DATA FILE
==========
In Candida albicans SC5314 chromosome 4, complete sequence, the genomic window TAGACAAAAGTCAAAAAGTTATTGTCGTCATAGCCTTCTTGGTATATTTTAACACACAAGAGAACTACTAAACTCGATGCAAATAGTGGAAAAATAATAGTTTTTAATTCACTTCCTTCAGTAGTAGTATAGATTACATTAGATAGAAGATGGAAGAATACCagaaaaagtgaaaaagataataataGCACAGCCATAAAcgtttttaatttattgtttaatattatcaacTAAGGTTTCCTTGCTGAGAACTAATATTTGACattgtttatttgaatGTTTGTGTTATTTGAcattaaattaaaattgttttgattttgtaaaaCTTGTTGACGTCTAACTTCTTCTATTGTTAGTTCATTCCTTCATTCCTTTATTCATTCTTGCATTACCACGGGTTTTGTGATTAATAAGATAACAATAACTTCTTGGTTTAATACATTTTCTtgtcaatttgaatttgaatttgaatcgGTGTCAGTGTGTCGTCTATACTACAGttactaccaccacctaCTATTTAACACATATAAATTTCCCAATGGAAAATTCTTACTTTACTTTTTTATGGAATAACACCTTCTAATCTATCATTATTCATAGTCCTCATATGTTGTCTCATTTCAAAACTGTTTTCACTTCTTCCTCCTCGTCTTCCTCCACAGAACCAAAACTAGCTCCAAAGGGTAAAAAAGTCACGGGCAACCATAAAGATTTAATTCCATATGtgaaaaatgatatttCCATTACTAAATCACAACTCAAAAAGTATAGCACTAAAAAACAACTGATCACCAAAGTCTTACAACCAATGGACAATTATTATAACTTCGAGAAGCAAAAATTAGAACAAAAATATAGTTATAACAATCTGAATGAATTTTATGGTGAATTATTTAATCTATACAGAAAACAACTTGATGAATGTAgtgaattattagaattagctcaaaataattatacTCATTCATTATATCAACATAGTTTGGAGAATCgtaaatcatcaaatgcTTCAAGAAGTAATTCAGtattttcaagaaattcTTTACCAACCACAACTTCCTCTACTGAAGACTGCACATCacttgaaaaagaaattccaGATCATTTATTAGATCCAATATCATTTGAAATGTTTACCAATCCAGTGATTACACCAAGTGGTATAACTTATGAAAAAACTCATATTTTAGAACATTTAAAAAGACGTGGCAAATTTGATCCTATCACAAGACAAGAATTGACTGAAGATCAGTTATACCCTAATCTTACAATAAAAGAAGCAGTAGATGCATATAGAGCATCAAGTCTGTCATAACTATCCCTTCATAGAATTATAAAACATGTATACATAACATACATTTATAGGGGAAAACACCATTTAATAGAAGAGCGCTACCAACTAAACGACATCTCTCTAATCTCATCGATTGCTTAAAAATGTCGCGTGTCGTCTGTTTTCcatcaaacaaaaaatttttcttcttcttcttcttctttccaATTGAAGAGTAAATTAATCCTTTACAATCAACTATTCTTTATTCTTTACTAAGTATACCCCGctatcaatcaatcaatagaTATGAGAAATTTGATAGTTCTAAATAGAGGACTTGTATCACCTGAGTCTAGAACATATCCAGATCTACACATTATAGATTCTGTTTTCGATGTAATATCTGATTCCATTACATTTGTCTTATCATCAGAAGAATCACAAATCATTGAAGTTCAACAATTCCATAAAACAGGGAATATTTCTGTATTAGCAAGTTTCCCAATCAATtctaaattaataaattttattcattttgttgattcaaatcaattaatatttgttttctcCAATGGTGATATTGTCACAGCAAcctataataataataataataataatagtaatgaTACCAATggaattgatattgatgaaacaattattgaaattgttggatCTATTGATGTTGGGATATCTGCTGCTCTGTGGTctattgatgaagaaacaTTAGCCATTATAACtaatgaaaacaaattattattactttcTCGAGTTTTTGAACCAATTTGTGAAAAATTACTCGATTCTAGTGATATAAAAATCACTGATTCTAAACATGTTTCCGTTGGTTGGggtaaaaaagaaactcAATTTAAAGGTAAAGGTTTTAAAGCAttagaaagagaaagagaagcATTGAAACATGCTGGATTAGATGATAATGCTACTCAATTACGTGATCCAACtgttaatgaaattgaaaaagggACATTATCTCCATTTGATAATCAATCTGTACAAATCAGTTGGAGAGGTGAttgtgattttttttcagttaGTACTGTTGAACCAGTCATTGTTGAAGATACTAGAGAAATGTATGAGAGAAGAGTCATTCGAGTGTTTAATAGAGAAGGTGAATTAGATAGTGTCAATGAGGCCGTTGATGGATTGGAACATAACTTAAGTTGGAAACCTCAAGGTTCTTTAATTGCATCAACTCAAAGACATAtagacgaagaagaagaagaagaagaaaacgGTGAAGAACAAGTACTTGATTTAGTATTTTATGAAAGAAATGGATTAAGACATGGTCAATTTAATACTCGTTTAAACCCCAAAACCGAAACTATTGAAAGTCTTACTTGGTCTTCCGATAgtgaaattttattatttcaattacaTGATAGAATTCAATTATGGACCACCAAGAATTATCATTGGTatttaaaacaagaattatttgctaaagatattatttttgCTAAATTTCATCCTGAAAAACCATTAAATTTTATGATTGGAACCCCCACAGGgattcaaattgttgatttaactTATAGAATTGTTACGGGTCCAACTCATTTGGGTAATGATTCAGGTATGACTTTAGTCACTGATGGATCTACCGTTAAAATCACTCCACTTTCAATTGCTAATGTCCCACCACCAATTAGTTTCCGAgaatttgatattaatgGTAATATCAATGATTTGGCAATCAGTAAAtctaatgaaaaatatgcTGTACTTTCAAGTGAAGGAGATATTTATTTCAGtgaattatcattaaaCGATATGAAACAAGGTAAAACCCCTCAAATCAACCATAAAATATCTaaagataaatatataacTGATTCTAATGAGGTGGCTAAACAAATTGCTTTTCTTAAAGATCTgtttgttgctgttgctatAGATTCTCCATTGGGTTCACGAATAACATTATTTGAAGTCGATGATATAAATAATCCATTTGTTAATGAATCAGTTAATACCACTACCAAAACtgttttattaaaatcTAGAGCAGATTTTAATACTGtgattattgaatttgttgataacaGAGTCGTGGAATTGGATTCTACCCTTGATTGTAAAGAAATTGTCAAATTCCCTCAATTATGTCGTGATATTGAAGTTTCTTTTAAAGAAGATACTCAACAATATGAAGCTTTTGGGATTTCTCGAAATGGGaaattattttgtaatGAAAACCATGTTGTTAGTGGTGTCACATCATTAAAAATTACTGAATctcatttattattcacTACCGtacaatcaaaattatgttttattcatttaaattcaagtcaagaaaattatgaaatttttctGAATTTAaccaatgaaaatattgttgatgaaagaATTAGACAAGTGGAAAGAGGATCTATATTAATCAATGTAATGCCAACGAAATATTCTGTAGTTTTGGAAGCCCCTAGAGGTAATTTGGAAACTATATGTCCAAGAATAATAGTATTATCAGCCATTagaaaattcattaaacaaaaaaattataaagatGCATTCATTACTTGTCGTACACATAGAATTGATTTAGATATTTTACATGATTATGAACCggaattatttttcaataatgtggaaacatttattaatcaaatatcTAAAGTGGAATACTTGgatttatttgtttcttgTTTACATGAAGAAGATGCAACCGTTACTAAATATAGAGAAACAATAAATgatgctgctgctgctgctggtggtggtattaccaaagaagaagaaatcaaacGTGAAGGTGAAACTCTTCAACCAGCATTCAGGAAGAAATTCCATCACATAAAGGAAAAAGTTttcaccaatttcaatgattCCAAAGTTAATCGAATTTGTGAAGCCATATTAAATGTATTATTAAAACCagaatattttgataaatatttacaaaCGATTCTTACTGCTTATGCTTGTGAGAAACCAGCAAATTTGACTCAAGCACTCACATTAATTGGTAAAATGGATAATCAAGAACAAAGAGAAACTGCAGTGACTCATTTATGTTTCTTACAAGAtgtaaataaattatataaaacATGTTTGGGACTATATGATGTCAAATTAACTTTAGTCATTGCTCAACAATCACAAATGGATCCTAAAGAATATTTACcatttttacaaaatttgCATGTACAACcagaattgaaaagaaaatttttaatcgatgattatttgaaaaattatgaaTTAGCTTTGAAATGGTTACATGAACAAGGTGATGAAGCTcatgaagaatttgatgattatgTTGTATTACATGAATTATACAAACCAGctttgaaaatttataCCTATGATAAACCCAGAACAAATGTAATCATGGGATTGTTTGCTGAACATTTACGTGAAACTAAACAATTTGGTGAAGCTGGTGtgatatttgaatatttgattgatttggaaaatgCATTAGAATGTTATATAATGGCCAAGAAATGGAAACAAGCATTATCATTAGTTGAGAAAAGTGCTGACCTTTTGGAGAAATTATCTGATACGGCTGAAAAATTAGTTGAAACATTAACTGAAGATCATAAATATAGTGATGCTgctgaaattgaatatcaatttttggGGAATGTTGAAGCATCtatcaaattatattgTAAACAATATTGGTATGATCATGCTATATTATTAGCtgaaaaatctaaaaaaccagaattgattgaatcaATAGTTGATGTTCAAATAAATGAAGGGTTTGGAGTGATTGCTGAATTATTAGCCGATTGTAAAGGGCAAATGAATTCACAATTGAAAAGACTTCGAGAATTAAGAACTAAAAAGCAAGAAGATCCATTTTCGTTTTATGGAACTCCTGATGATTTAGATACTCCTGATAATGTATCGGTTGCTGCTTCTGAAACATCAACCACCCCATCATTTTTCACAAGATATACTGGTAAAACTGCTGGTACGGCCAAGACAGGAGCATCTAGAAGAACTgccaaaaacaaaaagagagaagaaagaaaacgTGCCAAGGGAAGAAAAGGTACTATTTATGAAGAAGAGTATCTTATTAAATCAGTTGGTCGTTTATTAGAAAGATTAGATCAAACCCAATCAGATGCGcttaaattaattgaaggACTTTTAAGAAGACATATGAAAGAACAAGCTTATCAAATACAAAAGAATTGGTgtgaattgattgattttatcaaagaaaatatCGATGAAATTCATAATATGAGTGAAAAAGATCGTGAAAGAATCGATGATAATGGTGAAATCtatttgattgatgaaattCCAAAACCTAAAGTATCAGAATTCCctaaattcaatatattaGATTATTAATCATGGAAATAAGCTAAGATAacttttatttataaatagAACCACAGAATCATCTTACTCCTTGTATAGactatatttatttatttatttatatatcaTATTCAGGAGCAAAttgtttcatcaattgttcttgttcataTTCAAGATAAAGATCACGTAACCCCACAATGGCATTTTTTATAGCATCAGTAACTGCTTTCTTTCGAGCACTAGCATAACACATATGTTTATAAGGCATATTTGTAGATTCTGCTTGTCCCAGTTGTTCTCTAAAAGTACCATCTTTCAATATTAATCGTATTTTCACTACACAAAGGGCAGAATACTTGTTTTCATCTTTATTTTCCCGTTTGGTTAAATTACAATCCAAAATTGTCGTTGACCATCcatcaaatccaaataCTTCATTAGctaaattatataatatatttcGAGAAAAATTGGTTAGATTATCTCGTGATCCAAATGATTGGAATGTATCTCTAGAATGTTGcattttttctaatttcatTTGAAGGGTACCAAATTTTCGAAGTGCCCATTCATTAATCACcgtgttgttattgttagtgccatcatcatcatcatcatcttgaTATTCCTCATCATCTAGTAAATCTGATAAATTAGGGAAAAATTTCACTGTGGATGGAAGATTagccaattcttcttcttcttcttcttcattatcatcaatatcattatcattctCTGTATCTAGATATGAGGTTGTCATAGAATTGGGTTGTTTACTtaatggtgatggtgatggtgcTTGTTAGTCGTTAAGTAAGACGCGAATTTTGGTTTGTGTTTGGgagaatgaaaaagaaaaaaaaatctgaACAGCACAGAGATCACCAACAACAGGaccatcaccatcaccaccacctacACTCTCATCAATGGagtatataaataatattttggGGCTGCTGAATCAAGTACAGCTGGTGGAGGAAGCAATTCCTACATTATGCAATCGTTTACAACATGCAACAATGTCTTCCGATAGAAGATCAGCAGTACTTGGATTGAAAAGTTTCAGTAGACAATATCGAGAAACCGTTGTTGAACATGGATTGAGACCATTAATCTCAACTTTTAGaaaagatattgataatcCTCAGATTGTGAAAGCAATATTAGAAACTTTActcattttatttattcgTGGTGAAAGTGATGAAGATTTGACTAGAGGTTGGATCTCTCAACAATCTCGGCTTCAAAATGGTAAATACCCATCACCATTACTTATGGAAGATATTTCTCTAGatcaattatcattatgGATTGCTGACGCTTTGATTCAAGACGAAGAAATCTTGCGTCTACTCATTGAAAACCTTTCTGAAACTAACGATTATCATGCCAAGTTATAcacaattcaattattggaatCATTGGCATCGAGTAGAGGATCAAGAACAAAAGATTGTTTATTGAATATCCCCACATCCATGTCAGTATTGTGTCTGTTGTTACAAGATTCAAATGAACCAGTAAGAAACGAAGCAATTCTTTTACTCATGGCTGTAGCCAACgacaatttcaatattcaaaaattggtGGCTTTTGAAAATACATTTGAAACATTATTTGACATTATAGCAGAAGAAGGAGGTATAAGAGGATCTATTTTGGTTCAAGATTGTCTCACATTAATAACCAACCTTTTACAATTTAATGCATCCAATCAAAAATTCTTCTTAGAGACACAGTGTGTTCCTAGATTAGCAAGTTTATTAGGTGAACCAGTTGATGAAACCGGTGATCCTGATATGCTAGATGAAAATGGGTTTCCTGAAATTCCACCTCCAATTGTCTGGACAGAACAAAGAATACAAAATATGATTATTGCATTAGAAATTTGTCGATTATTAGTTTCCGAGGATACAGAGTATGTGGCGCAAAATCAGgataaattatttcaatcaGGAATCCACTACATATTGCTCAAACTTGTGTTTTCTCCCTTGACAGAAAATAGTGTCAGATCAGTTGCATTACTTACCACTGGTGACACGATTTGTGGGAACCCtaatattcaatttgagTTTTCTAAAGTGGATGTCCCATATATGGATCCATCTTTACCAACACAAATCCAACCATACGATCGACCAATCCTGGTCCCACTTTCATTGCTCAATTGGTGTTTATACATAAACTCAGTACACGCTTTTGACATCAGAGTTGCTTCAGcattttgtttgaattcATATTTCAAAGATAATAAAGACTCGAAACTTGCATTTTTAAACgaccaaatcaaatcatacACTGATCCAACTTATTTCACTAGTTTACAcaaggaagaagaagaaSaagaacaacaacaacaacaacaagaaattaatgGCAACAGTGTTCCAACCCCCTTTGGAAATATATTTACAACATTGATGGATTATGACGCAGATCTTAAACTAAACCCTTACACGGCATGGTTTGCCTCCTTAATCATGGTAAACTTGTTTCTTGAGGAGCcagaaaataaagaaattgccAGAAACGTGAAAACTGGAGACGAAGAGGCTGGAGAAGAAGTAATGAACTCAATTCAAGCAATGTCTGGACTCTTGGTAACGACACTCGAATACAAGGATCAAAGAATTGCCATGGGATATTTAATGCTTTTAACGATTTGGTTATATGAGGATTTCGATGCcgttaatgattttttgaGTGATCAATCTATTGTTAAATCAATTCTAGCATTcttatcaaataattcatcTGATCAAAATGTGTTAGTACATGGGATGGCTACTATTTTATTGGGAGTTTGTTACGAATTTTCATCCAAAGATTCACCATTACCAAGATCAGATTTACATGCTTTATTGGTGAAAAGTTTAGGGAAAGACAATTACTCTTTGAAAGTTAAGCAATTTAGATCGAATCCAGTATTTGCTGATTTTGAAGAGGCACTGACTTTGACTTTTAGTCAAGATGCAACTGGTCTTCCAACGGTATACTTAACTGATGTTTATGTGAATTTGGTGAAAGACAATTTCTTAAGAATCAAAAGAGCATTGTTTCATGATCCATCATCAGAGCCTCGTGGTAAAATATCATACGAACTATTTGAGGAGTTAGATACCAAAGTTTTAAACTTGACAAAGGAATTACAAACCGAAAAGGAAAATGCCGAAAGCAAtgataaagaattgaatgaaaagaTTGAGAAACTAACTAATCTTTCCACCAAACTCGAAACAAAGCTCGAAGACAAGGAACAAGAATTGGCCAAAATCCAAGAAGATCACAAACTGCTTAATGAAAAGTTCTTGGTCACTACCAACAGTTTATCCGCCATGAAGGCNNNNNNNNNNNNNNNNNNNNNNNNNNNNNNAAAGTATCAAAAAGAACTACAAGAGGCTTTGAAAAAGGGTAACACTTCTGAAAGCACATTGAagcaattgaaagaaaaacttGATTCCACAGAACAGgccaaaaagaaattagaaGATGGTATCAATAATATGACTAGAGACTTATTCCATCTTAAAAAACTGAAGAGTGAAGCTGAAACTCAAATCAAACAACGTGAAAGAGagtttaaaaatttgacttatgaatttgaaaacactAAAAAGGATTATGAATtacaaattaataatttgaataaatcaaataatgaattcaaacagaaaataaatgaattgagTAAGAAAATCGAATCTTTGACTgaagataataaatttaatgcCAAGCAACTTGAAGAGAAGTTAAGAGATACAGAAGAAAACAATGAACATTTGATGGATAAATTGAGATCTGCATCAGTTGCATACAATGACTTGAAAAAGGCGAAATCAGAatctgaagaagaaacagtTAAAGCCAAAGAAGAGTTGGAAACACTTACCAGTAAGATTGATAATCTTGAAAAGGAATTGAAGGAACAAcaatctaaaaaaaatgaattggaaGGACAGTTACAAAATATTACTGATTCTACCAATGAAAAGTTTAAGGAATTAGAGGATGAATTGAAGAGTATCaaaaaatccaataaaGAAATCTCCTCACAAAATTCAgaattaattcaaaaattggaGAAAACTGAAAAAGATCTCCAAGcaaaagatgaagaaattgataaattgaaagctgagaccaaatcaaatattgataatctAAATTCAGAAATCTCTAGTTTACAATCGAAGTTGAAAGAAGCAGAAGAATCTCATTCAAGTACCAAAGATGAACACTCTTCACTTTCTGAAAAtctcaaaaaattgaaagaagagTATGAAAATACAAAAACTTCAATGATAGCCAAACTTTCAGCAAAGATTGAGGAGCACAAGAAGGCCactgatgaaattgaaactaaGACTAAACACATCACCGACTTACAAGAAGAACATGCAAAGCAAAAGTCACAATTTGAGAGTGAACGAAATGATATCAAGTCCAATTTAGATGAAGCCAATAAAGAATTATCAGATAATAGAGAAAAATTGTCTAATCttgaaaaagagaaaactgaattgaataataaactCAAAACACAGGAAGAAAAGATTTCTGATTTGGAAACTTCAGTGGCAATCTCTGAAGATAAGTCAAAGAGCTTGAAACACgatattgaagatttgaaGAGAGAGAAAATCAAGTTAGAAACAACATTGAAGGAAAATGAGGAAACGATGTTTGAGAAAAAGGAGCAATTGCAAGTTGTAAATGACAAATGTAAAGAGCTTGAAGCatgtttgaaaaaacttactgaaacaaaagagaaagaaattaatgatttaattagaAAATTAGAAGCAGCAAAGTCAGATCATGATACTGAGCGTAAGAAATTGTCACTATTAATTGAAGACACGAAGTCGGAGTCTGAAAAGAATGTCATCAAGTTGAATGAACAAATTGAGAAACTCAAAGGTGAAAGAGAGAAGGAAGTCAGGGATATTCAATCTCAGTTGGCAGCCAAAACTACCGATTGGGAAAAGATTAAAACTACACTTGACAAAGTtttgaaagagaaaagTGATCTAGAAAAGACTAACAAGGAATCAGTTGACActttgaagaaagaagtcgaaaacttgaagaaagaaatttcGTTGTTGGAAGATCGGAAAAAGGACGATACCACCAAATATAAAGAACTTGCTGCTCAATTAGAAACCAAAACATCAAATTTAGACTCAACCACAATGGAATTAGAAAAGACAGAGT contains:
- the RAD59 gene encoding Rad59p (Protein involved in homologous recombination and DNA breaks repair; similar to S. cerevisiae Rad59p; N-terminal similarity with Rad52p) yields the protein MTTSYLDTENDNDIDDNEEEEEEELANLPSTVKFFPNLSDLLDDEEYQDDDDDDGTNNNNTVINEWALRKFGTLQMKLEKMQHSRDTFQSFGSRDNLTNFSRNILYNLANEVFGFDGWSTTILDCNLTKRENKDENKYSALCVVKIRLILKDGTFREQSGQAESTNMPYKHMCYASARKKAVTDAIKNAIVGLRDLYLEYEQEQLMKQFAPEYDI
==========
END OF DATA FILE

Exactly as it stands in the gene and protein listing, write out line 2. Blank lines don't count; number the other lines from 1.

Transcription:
- the RAD59 gene encoding Rad59p (Protein involved in homologous recombination and DNA breaks repair; similar to S. cerevisiae Rad59p; N-terminal similarity with Rad52p) yields the protein MTTSYLDTENDNDIDDNEEEEEEELANLPSTVKFFPNLSDLLDDEEYQDDDDDDGTNNNNTVINEWALRKFGTLQMKLEKMQHSRDTFQSFGSRDNLTNFSRNILYNLANEVFGFDGWSTTILDCNLTKRENKDENKYSALCVVKIRLILKDGTFREQSGQAESTNMPYKHMCYASARKKAVTDAIKNAIVGLRDLYLEYEQEQLMKQFAPEYDI